The Power Source of the Future: Thermoelectric Energy Harvesters
Transforming thermal pollution, one of the biggest and most-often overlooked forms of waste, into an emission-free power source would usher humanity into an energy revolution. Thermal waste, also known as “waste heat,” is intrinsic to all industrial manufacturing and is released to the environment through stacks, vents, flares and bodies of water. Capturing and reusing that waste heat is both a valuable alternative approach to improving overall energy efficiency, and could also reinvigorate American manufacturing by creating jobs, lowering the cost of energy and reducing overall emissions from electric generation.
Thermoelectric energy harvesters have ability to convert thermal energy to usable electricity by promoting the flow of electrons, thus creating an electric current. These energy generators do not consist any moving parts and fluids systems and therefore they are very compact and, most importantly, require no maintenance. These qualities set the thermoelectric energy harvester apart from any other energy conversion systems.
Traditional fabrication methods limit their geometric designs and are far too expensive and time-consuming for practical implementations. Therefore, NASA, which has been the leading agency in promoting and using thermoelectric devices, seeks to discover novel thermoelectric materials and fabrication technologies for future space missions. This is where Dr. Emrah Celik, an assistant professor in the Department of Mechanical and Aerospace Engineering, and his team of undergraduate researchers come in.
NASA’s Florida Space Grant Consortium (FSGC) awarded Celik scholarship money for two undergraduate students to investigate the additive manufacturing – more commonly known as 3-D printing – of thermoelectric modules and generators. “3-D printing of thermoelectric generators allows us to fabricate and print all the complex structures of the generator – semiconductors, ceramics, etc. – using the same tool, which decreases the time and cost it takes to create a generator,” Celik explains.
Specifically, Celik and his team are using a 3-D printing mechanism that fuses thermoelectric powders and thermoplastic materials called fused deposition modelling. Compared to other additive manufacturing methods – such as stereolithography and screen printing – fused deposition modelling is highly flexible in terms of both the printing materials that can be utilized and the geometry of the printed device.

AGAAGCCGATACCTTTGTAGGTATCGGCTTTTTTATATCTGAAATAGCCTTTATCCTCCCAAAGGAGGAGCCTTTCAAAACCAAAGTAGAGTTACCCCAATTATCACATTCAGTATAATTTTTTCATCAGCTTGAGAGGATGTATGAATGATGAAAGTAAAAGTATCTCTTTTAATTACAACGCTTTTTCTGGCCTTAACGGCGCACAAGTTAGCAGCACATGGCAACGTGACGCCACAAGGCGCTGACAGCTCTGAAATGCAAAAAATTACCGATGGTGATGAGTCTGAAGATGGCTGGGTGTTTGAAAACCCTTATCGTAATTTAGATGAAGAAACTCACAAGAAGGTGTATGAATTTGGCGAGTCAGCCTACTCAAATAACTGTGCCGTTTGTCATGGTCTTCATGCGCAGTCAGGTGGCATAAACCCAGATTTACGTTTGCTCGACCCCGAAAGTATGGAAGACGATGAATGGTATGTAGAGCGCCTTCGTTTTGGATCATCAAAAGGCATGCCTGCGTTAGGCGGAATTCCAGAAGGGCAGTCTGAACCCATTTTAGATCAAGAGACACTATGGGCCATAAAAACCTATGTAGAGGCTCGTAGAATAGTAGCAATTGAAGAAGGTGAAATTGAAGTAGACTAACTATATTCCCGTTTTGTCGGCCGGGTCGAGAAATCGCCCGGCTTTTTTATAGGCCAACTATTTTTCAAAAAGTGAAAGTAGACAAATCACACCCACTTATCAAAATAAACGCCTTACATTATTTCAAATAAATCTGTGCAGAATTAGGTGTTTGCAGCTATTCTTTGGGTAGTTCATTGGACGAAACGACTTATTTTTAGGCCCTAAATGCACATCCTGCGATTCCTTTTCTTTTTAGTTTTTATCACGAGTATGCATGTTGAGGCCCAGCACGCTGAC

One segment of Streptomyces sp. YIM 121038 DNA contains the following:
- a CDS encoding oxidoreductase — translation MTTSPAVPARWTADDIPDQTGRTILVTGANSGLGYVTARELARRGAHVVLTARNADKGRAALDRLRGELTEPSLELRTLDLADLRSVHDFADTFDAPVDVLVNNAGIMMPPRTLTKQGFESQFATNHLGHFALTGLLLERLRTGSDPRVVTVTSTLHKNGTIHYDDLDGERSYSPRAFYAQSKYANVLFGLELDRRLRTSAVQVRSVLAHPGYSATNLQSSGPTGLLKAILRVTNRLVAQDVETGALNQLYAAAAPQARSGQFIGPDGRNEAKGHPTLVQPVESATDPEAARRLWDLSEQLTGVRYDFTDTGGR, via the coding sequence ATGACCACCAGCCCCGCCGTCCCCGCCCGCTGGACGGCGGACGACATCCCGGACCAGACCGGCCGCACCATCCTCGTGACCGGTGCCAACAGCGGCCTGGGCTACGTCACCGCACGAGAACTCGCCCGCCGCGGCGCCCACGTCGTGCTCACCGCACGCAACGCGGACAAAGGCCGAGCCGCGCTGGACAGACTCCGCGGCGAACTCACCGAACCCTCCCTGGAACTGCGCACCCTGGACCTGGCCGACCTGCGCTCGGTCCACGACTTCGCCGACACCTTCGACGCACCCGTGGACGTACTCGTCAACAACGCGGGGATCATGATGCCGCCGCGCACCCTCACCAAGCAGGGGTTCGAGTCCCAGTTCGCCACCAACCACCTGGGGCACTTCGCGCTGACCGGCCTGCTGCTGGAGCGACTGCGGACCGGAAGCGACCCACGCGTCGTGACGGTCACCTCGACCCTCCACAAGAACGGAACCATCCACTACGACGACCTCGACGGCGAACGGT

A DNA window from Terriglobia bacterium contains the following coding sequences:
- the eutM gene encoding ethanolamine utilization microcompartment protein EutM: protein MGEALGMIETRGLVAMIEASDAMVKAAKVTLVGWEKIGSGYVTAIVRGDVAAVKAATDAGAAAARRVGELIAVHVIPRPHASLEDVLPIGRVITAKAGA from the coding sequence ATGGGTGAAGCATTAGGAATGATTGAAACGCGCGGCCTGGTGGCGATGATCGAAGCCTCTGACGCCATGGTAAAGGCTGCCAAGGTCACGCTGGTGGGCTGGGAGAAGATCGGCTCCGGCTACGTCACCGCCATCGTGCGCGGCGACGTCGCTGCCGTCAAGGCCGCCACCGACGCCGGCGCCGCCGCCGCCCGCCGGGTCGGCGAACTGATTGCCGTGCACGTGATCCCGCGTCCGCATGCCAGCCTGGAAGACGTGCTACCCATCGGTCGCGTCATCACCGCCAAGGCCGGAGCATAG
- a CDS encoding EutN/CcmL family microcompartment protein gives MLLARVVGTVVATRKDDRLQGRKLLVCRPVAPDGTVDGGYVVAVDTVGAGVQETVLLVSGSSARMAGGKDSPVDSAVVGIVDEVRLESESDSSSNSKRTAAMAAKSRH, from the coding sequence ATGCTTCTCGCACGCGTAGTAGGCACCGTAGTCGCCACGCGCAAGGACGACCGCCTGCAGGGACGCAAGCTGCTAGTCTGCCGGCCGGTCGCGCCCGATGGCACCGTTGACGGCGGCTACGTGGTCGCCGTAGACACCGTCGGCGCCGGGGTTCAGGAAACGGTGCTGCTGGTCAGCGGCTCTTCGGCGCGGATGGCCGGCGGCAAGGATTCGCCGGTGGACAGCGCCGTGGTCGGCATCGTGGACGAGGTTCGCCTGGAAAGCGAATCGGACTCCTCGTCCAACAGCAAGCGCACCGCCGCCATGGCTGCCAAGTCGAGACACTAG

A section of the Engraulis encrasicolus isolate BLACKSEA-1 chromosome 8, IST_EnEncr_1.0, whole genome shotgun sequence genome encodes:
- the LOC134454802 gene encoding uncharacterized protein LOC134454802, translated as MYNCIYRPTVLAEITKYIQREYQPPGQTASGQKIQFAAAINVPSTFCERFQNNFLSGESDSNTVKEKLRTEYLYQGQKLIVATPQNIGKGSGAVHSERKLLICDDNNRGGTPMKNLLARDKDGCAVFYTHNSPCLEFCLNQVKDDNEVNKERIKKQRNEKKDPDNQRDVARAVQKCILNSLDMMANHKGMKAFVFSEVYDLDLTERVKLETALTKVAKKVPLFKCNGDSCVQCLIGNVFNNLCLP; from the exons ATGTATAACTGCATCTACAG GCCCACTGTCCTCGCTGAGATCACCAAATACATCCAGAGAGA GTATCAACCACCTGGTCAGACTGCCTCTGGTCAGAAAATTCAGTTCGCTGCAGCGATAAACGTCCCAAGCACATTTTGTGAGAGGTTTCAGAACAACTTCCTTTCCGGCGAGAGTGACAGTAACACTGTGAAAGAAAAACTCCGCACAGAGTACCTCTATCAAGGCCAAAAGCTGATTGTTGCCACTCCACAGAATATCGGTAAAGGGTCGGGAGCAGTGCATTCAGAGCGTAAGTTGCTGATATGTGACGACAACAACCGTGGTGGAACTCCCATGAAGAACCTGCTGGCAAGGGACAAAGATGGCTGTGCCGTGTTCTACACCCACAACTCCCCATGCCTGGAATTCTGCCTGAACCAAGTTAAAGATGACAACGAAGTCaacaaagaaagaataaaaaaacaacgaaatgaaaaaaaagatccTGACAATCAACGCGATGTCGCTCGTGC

The undergraduate students will work in Celik’s Advanced Nano Systems Laboratory (ANSyL) characterizing the qualities of different materials created by the laboratory’s custom Fused Deposition Modeling (FDM) 3-D printer and ranking their feasibility for thermoelectric energy harvesters.
Max Rosenfeld ’18, a University of Miami College of Engineering mechanical engineering major, is one of two students who received the scholarship from FSGC. Rosenfeld says that he is “very excited to assist with innovative thermoelectric research, because it is an interesting, unconventional technology. More importantly, though, it is one step towards a society that is based on sustainable energy, which is paramount.”
“Thermoelectricity is such a promising field,” explains Mitchell Hamann ’18, also a CoE mechanical engineering major and the second awardee for the scholarship. “The idea of combining additive manufacturing and thermoelectrics could dramatically reduce the cost of producing thermoelectric modules, which could become a larger source of power on spaceflight missions.” Hamann adds, “I’m very happy to be engaging in research that aligns so much with my interests. … I plan to get a master’s degree in aerospace engineering at some point in my life, and being able to do this research on thermoelectricity has sparked an interest I may carry into graduate school.”
The research project is officially titled, “Fabrication of Thermoelectric Energy Harvesting Materials by Additive Manufacturing.” To learn more about Celik’s research and his laboratory, please click here.